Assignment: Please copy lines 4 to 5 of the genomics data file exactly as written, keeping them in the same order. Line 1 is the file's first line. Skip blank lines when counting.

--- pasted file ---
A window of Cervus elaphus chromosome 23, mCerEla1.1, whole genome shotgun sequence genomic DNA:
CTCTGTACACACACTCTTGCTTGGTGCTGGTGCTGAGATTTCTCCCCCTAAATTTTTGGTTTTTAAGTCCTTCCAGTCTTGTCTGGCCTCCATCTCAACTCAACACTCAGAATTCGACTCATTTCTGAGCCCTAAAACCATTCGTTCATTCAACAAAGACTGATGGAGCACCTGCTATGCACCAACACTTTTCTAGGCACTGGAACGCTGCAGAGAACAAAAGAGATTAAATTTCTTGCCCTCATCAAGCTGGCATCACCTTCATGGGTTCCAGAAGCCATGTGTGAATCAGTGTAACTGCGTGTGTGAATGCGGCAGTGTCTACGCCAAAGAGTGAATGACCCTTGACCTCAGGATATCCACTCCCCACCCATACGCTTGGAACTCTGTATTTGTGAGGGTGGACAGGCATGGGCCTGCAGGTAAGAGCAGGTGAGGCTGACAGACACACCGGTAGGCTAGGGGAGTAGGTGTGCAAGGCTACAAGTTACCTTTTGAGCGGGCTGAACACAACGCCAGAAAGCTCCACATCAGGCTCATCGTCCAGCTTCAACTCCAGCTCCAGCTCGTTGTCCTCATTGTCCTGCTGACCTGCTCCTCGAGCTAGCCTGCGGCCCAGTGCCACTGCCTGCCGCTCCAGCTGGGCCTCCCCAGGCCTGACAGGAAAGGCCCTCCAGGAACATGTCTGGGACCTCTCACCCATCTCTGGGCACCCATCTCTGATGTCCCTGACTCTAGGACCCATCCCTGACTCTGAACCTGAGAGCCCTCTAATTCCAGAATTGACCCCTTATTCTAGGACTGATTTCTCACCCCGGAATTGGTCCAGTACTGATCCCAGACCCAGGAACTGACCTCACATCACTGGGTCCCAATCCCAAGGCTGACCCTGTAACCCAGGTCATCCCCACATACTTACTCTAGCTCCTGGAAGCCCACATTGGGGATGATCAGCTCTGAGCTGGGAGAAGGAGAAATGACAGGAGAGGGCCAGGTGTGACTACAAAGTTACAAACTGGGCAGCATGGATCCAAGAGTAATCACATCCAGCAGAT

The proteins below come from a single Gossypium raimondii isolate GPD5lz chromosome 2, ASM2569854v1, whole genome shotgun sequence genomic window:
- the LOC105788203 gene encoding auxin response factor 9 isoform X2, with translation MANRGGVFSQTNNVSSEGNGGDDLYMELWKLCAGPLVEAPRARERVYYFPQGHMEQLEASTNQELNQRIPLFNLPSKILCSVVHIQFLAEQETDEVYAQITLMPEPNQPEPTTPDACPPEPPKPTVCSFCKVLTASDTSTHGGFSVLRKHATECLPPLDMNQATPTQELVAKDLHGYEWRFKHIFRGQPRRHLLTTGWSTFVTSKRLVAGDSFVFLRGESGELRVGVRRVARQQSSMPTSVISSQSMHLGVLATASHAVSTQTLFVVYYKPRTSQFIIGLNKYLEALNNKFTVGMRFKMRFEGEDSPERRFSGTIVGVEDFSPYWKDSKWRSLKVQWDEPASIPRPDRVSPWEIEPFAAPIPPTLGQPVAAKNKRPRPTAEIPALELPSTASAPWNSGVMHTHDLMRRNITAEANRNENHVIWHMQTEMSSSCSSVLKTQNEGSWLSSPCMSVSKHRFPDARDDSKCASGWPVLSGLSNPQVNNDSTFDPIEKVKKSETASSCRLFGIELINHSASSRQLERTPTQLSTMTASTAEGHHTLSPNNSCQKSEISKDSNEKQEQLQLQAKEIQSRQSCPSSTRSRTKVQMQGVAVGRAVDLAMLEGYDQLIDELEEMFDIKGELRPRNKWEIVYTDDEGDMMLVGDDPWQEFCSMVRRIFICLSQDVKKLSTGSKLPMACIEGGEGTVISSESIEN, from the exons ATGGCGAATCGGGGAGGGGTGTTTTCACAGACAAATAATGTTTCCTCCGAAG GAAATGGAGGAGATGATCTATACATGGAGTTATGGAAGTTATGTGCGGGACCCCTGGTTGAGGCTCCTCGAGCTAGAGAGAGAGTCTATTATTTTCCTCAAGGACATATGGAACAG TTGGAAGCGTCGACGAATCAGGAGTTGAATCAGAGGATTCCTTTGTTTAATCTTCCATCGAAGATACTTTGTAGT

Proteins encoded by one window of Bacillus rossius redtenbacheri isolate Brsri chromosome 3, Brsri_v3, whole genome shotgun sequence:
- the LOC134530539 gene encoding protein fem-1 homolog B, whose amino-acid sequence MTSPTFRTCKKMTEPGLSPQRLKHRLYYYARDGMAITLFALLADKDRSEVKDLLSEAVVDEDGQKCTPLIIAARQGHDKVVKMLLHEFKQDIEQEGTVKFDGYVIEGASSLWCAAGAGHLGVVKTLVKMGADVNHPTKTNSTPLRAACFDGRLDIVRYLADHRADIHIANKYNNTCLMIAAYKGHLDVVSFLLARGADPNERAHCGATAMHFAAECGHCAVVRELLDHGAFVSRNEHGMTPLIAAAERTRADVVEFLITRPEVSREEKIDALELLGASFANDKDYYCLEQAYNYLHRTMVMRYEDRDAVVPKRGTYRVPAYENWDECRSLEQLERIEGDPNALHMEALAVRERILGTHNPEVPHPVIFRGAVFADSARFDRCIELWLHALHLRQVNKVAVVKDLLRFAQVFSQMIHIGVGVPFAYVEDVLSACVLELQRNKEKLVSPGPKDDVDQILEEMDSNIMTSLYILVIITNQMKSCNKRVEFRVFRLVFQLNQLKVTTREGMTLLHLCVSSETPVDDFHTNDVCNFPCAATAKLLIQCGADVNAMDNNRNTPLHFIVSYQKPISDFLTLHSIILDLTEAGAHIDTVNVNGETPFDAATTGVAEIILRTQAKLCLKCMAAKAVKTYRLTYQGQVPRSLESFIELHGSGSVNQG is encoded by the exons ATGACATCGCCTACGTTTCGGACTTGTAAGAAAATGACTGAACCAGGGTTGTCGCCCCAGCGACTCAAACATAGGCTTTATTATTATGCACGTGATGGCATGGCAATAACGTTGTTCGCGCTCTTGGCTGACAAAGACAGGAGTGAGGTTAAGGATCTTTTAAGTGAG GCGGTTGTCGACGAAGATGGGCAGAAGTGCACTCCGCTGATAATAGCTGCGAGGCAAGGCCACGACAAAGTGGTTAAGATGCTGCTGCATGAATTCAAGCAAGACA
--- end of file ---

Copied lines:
- the LOC105788203 gene encoding auxin response factor 9 isoform X2, with translation MANRGGVFSQTNNVSSEGNGGDDLYMELWKLCAGPLVEAPRARERVYYFPQGHMEQLEASTNQELNQRIPLFNLPSKILCSVVHIQFLAEQETDEVYAQITLMPEPNQPEPTTPDACPPEPPKPTVCSFCKVLTASDTSTHGGFSVLRKHATECLPPLDMNQATPTQELVAKDLHGYEWRFKHIFRGQPRRHLLTTGWSTFVTSKRLVAGDSFVFLRGESGELRVGVRRVARQQSSMPTSVISSQSMHLGVLATASHAVSTQTLFVVYYKPRTSQFIIGLNKYLEALNNKFTVGMRFKMRFEGEDSPERRFSGTIVGVEDFSPYWKDSKWRSLKVQWDEPASIPRPDRVSPWEIEPFAAPIPPTLGQPVAAKNKRPRPTAEIPALELPSTASAPWNSGVMHTHDLMRRNITAEANRNENHVIWHMQTEMSSSCSSVLKTQNEGSWLSSPCMSVSKHRFPDARDDSKCASGWPVLSGLSNPQVNNDSTFDPIEKVKKSETASSCRLFGIELINHSASSRQLERTPTQLSTMTASTAEGHHTLSPNNSCQKSEISKDSNEKQEQLQLQAKEIQSRQSCPSSTRSRTKVQMQGVAVGRAVDLAMLEGYDQLIDELEEMFDIKGELRPRNKWEIVYTDDEGDMMLVGDDPWQEFCSMVRRIFICLSQDVKKLSTGSKLPMACIEGGEGTVISSESIEN, from the exons ATGGCGAATCGGGGAGGGGTGTTTTCACAGACAAATAATGTTTCCTCCGAAG GAAATGGAGGAGATGATCTATACATGGAGTTATGGAAGTTATGTGCGGGACCCCTGGTTGAGGCTCCTCGAGCTAGAGAGAGAGTCTATTATTTTCCTCAAGGACATATGGAACAG TTGGAAGCGTCGACGAATCAGGAGTTGAATCAGAGGATTCCTTTGTTTAATCTTCCATCGAAGATACTTTGTAGT

Proteins encoded by one window of Bacillus rossius redtenbacheri isolate Brsri chromosome 3, Brsri_v3, whole genome shotgun sequence: